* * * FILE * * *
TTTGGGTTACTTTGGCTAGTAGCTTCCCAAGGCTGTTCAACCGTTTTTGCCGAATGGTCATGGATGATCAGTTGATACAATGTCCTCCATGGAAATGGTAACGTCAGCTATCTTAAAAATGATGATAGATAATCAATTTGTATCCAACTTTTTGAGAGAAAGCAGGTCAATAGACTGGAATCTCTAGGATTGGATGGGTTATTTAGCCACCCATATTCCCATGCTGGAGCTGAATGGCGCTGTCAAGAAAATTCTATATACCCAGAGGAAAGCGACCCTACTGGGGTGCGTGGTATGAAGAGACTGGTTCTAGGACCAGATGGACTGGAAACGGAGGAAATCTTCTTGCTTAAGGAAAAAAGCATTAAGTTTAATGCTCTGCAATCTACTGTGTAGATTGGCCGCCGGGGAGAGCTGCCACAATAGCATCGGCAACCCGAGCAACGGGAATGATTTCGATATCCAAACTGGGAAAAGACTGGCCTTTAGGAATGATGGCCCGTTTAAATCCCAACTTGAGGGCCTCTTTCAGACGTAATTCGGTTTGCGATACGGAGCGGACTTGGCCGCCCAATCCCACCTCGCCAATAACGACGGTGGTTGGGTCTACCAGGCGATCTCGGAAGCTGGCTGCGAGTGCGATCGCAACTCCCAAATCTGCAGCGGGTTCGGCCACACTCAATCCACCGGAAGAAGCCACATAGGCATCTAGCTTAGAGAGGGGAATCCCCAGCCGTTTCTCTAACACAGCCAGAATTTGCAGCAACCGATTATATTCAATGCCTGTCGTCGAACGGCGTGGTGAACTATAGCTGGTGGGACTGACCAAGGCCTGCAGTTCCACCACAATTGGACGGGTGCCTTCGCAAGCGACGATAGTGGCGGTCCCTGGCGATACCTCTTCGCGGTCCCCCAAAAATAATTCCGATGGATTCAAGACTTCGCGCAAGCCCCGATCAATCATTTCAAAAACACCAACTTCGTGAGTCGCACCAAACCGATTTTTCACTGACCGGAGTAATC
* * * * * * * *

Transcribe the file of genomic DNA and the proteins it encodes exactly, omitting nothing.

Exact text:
TTTGGGTTACTTTGGCTAGTAGCTTCCCAAGGCTGTTCAACCGTTTTTGCCGAATGGTCATGGATGATCAGTTGATACAATGTCCTCCATGGAAATGGTAACGTCAGCTATCTTAAAAATGATGATAGATAATCAATTTGTATCCAACTTTTTGAGAGAAAGCAGGTCAATAGACTGGAATCTCTAGGATTGGATGGGTTATTTAGCCACCCATATTCCCATGCTGGAGCTGAATGGCGCTGTCAAGAAAATTCTATATACCCAGAGGAAAGCGACCCTACTGGGGTGCGTGGTATGAAGAGACTGGTTCTAGGACCAGATGGACTGGAAACGGAGGAAATCTTCTTGCTTAAGGAAAAAAGCATTAAGTTTAATGCTCTGCAATCTACTGTGTAGATTGGCCGCCGGGGAGAGCTGCCACAATAGCATCGGCAACCCGAGCAACGGGAATGATTTCGATATCCAAACTGGGAAAAGACTGGCCTTTAGGAATGATGGCCCGTTTAAATCCCAACTTGAGGGCCTCTTTCAGACGTAATTCGGTTTGCGATACGGAGCGGACTTGGCCGCCCAATCCCACCTCGCCAATAACGACGGTGGTTGGGTCTACCAGGCGATCTCGGAAGCTGGCTGCGAGTGCGATCGCAACTCCCAAATCTGCAGCGGGTTCGGCCACACTCAATCCACCGGAAGAAGCCACATAGGCATCTAGCTTAGAGAGGGGAATCCCCAGCCGTTTCTCTAACACAGCCAGAATTTGCAGCAACCGATTATATTCAATGCCTGTCGTCGAACGGCGTGGTGAACTATAGCTGGTGGGACTGACCAAGGCCTGCAGTTCCACCACAATTGGACGGGTGCCTTCGCAAGCGACGATAGTGGCGGTCCCTGGCGATACCTCTTCGCGGTCCCCCAAAAATAATTCCGATGGATTCAAGACTTCGCGCAAGCCCCGATCAATCATTTCAAAAACACCAACTTCGTGAGTCGCACCAAACCGATTTTTCACTGACCGGAGTAATC